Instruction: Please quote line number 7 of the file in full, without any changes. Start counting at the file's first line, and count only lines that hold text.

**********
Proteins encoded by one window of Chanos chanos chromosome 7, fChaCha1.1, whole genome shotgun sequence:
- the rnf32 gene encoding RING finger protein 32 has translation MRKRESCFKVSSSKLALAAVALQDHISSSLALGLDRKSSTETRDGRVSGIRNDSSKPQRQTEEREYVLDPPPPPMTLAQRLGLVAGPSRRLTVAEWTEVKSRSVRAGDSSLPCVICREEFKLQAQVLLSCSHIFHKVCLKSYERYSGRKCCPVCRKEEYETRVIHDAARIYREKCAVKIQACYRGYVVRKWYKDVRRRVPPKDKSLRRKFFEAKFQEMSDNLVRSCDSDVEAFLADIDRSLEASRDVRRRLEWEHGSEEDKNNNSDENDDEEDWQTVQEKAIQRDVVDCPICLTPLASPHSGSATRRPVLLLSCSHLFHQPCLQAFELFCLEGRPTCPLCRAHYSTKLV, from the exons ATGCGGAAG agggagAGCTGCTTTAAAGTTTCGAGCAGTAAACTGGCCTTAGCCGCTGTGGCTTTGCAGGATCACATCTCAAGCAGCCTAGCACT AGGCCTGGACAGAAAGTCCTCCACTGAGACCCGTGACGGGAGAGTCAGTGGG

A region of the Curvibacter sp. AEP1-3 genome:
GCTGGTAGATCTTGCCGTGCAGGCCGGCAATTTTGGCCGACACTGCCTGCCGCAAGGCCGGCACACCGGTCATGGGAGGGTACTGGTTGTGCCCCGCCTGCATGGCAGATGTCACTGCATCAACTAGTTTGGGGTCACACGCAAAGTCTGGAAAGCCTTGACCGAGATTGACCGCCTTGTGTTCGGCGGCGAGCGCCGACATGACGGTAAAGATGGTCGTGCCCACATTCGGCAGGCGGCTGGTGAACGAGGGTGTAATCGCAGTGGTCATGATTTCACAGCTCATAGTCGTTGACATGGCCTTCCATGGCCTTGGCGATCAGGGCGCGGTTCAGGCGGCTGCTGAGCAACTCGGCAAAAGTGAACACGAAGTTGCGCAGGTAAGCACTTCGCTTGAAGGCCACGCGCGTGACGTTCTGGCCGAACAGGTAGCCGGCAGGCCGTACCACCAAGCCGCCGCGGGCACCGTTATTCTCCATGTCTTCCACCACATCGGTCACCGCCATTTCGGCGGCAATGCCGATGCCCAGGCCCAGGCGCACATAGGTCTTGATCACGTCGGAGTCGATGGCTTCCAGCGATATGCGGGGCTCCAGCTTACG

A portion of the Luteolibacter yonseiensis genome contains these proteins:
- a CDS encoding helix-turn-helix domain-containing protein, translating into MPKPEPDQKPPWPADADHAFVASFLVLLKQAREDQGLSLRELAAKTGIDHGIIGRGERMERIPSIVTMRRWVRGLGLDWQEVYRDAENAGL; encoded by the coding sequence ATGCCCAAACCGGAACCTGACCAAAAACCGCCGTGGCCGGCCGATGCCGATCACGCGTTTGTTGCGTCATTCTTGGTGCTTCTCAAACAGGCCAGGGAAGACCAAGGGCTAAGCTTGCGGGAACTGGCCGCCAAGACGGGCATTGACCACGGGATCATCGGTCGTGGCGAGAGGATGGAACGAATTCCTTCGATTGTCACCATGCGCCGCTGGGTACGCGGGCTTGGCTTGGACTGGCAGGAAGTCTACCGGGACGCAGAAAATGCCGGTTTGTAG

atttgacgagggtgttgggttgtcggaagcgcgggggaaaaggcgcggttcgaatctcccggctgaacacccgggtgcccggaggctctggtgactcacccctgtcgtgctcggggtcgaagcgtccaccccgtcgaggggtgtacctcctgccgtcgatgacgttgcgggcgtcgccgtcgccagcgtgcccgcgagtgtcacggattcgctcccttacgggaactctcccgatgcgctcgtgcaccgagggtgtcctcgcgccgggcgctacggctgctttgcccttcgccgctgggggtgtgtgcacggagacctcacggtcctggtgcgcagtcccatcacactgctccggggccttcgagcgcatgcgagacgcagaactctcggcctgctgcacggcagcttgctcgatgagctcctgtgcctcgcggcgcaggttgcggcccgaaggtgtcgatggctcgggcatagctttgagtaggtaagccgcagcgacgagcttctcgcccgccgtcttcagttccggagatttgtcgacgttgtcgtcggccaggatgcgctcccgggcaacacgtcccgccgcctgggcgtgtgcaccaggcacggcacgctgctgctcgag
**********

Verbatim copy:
atttgacgagggtgttgggttgtcggaagcgcgggggaaaaggcgcggttcgaatctcccggctgaacacccgggtgcccggaggctctggtgactcacccctgtcgtgctcggggtcgaagcgtccaccccgtcgaggggtgtacctcctgccgtcgatgacgttgcgggcgtcgccgtcgccagcgtgcccgcgagtgtcacggattcgctcccttacgggaactctcccgatgcgctcgtgcaccgagggtgtcctcgcgccgggcgctacggctgctttgcccttcgccgctgggggtgtgtgcacggagacctcacggtcctggtgcgcagtcccatcacactgctccggggccttcgagcgcatgcgagacgcagaactctcggcctgctgcacggcagcttgctcgatgagctcctgtgcctcgcggcgcaggttgcggcccgaaggtgtcgatggctcgggcatagctttgagtaggtaagccgcagcgacgagcttctcgcccgccgtcttcagttccggagatttgtcgacgttgtcgtcggccaggatgcgctcccgggcaacacgtcccgccgcctgggcgtgtgcaccaggcacggcacgctgctgctcgag